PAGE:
- BONUS QUESTION (which, truthfully, could apply to any book that your club reads)
“I know that it is like to finish a book and find oneself wondering, a day or a week later, what happened to the butcher or who got the diamonds, or whether or not the dowager was ever reconciled with her niece. I can imagine readers pondering what became of Judith and Maurice, whether anyone kept up the glorious garden, who came to live in the house.”
Margret does her best to answer all the questions she believes a reader might have at the end of the story. Did she succeed? What questions were you still hoping to have answered before reading the last page?
Selected Reviews for The Thirteenth Tale
“And yet, with all it had going for it, somehow it fell flat for me. Somehow it felt slight and, eventually, tedious at the same time. There were definitely many interesting moments, but for some reason, the “gothic” elements of the story never swept me up in the passion and scandal the way it would if the Brontes or Wilkie Collins wrote it…That’s the bottom line, I suppose: I just don’t think Setterfield is that good a stylist. The story should have drawn me in but didn’t, and I set it down to writing that simply wasn’t as imaginative or lovely as it could have been.”
“Lots of people told me that this was a book I needed to read, but many of those people also warned me that I might find it slow. So I went into The Thirteenth Tale prepared for a subtle plot that moved at a gentle pace… well maybe my expectations are to blame but that wasn’t what I got. Slow?? Not for me. There was not a slow moment in this story because the prose itself was dynamic and consumingly evocative. I was intrigued by the mystery, seduced by the characters and caught up in page after page of well-written family drama… I, for one, was totally sucked into every aspect of the story. The writing had hold of me, the characters made me need to know more about their lives, the mysteries surrounding Winters’ youth kept me guessing.”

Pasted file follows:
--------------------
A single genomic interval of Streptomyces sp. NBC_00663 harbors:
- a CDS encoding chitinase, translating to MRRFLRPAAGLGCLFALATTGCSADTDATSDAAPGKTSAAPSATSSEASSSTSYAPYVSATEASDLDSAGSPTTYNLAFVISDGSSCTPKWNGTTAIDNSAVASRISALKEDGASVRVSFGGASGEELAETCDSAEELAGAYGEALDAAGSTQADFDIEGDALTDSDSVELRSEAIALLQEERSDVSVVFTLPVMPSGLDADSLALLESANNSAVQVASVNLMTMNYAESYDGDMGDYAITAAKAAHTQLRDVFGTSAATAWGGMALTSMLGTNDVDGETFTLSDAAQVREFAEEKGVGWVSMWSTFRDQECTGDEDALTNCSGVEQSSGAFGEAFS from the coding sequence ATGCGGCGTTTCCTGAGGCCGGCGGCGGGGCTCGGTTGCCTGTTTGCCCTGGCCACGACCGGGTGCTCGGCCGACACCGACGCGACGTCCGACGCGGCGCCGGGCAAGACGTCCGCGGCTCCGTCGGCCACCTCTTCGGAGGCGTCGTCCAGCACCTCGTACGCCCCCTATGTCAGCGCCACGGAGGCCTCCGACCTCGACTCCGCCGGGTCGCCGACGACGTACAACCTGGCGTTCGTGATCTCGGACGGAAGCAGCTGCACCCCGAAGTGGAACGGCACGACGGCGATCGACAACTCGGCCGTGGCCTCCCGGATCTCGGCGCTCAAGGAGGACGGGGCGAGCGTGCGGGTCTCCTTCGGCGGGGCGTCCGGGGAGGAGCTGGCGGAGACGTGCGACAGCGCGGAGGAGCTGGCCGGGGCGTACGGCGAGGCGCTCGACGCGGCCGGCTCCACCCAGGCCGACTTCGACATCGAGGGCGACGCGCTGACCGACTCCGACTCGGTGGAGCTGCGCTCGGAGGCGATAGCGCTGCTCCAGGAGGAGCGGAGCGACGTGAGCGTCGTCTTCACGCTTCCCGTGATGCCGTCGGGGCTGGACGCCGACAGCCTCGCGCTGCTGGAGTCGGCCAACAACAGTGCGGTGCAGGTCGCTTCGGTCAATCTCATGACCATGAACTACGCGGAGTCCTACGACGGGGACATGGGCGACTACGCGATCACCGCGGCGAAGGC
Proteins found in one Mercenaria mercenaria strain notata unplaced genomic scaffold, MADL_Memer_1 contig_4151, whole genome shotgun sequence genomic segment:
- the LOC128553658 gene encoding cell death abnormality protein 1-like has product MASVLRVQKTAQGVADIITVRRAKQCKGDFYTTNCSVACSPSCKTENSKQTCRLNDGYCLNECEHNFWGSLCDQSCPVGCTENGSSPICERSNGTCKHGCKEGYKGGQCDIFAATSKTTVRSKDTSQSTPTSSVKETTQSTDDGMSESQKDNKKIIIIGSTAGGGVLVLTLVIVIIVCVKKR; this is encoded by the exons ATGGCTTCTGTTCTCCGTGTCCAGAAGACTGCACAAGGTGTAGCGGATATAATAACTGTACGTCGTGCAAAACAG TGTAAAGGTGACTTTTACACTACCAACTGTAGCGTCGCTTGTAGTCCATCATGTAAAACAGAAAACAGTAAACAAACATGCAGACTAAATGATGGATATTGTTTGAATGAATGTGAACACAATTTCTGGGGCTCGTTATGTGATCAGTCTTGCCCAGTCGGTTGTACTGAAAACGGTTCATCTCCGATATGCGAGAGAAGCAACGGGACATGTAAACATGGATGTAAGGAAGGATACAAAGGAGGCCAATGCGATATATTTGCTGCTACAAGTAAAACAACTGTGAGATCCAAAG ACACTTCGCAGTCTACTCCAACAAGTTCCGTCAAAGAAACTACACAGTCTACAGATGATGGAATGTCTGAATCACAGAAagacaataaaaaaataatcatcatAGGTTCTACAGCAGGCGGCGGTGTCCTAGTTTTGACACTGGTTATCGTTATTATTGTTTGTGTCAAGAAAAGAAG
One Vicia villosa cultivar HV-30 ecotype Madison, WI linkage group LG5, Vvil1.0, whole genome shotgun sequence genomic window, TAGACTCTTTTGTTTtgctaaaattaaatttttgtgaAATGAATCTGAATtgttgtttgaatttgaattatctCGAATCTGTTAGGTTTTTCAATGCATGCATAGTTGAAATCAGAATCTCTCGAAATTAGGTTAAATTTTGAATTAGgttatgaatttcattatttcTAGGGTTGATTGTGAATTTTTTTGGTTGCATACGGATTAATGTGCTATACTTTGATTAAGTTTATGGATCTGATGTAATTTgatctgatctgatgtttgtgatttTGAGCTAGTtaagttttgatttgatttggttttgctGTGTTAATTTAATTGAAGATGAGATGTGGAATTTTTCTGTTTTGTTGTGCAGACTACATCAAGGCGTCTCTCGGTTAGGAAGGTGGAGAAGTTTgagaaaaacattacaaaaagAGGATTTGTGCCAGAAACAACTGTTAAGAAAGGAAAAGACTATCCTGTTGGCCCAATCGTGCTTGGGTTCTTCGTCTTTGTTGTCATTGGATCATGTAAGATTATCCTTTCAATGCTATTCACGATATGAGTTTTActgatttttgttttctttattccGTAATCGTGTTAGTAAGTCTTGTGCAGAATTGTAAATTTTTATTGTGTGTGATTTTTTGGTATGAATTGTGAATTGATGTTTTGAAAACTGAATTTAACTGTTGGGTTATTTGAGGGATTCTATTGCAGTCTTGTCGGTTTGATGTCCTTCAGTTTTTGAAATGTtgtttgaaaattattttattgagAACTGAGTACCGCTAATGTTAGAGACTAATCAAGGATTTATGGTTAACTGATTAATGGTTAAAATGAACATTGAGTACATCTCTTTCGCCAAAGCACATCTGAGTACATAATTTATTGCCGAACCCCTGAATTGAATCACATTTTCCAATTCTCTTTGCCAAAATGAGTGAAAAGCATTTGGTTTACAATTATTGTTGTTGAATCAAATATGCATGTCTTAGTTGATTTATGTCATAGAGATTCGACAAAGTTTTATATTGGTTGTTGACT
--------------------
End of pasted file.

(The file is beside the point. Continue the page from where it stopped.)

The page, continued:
“At this point she meets her employer, and it is absolutely clear that yes, this is a gothic novel in the true tradition. It must be said though, that it is rather heavy handed. We are still very early on in the novel and it is beginning to feel derivative. The reader has espied references to “Jane Eyre”, “Wuthering Heights” and “Rebecca”, and when Vida begins the tale of her life story “The Turn of the Screw” and “The Woman in White” come instantly to mind. Just as a precaution though, to really hammer it home, Setterfield mentions four of these books in the narrative; in fact there are continual rather irritating refences to “Jane Eyre”. It is a leitmotif, and evidently Setterfield wants to pay homage to the Brontes, but more subtle references would have been more enjoyable for the reader.”